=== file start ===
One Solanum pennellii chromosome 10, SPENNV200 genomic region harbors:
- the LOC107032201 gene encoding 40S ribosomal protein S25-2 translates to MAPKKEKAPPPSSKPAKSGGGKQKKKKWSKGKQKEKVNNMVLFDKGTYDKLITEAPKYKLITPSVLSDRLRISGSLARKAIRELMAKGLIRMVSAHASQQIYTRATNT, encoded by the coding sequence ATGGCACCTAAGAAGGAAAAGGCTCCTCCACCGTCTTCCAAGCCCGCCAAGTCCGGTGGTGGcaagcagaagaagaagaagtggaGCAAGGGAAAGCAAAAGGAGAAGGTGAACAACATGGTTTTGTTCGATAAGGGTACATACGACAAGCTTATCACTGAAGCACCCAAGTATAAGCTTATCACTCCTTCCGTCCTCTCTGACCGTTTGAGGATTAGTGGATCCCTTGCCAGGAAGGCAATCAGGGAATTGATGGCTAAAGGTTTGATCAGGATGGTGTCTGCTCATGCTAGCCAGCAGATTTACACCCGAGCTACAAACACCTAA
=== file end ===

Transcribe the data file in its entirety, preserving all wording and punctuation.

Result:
One Solanum pennellii chromosome 10, SPENNV200 genomic region harbors:
- the LOC107032201 gene encoding 40S ribosomal protein S25-2 translates to MAPKKEKAPPPSSKPAKSGGGKQKKKKWSKGKQKEKVNNMVLFDKGTYDKLITEAPKYKLITPSVLSDRLRISGSLARKAIRELMAKGLIRMVSAHASQQIYTRATNT, encoded by the coding sequence ATGGCACCTAAGAAGGAAAAGGCTCCTCCACCGTCTTCCAAGCCCGCCAAGTCCGGTGGTGGcaagcagaagaagaagaagtggaGCAAGGGAAAGCAAAAGGAGAAGGTGAACAACATGGTTTTGTTCGATAAGGGTACATACGACAAGCTTATCACTGAAGCACCCAAGTATAAGCTTATCACTCCTTCCGTCCTCTCTGACCGTTTGAGGATTAGTGGATCCCTTGCCAGGAAGGCAATCAGGGAATTGATGGCTAAAGGTTTGATCAGGATGGTGTCTGCTCATGCTAGCCAGCAGATTTACACCCGAGCTACAAACACCTAA